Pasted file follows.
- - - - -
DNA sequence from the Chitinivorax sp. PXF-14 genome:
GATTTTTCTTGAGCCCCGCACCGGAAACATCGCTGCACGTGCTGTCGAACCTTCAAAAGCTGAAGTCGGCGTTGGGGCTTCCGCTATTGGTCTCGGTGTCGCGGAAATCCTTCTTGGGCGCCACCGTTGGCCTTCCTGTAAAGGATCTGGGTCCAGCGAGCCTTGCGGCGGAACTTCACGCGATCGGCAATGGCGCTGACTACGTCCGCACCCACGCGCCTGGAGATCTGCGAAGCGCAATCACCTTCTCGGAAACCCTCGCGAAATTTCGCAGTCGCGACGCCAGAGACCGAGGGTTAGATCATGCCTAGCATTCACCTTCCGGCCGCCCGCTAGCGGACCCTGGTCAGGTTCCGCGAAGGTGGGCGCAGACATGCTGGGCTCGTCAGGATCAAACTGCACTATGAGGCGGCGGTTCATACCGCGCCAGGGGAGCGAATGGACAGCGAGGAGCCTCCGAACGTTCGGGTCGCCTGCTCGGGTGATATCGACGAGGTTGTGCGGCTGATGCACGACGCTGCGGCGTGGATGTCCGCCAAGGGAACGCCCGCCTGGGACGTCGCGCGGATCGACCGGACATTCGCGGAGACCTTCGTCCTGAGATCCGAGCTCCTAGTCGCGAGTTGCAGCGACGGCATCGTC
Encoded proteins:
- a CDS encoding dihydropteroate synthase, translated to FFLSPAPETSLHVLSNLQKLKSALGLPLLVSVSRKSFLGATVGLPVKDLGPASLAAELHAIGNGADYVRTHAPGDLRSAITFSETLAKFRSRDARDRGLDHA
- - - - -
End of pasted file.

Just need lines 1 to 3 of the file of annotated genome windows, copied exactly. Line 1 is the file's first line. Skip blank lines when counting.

DNA sequence from the Chitinivorax sp. PXF-14 genome:
GATTTTTCTTGAGCCCCGCACCGGAAACATCGCTGCACGTGCTGTCGAACCTTCAAAAGCTGAAGTCGGCGTTGGGGCTTCCGCTATTGGTCTCGGTGTCGCGGAAATCCTTCTTGGGCGCCACCGTTGGCCTTCCTGTAAAGGATCTGGGTCCAGCGAGCCTTGCGGCGGAACTTCACGCGATCGGCAATGGCGCTGACTACGTCCGCACCCACGCGCCTGGAGATCTGCGAAGCGCAATCACCTTCTCGGAAACCCTCGCGAAATTTCGCAGTCGCGACGCCAGAGACCGAGGGTTAGATCATGCCTAGCATTCACCTTCCGGCCGCCCGCTAGCGGACCCTGGTCAGGTTCCGCGAAGGTGGGCGCAGACATGCTGGGCTCGTCAGGATCAAACTGCACTATGAGGCGGCGGTTCATACCGCGCCAGGGGAGCGAATGGACAGCGAGGAGCCTCCGAACGTTCGGGTCGCCTGCTCGGGTGATATCGACGAGGTTGTGCGGCTGATGCACGACGCTGCGGCGTGGATGTCCGCCAAGGGAACGCCCGCCTGGGACGTCGCGCGGATCGACCGGACATTCGCGGAGACCTTCGTCCTGAGATCCGAGCTCCTAGTCGCGAGTTGCAGCGACGGCATCGTC
Encoded proteins: